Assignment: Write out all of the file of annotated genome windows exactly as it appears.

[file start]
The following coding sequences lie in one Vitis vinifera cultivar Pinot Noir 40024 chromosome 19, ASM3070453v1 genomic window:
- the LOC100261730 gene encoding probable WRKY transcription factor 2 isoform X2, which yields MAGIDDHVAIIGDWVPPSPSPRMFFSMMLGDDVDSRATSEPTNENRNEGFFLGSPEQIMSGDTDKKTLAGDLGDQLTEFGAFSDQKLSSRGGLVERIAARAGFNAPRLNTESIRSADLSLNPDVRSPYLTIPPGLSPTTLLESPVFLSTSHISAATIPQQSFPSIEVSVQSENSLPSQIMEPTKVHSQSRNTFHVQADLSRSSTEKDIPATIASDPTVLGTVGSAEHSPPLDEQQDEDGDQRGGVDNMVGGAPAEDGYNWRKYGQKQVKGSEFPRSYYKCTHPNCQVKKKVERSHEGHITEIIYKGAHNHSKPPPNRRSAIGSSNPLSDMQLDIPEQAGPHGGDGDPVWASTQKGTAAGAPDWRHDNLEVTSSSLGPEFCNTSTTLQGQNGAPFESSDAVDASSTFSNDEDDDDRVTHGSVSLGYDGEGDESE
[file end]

The following coding sequences lie in one Vitis vinifera cultivar Pinot Noir 40024 chromosome 19, ASM3070453v1 genomic window:
- the LOC100261730 gene encoding probable WRKY transcription factor 2 isoform X2, which yields MAGIDDHVAIIGDWVPPSPSPRMFFSMMLGDDVDSRATSEPTNENRNEGFFLGSPEQIMSGDTDKKTLAGDLGDQLTEFGAFSDQKLSSRGGLVERIAARAGFNAPRLNTESIRSADLSLNPDVRSPYLTIPPGLSPTTLLESPVFLSTSHISAATIPQQSFPSIEVSVQSENSLPSQIMEPTKVHSQSRNTFHVQADLSRSSTEKDIPATIASDPTVLGTVGSAEHSPPLDEQQDEDGDQRGGVDNMVGGAPAEDGYNWRKYGQKQVKGSEFPRSYYKCTHPNCQVKKKVERSHEGHITEIIYKGAHNHSKPPPNRRSAIGSSNPLSDMQLDIPEQAGPHGGDGDPVWASTQKGTAAGAPDWRHDNLEVTSSSLGPEFCNTSTTLQGQNGAPFESSDAVDASSTFSNDEDDDDRVTHGSVSLGYDGEGDESE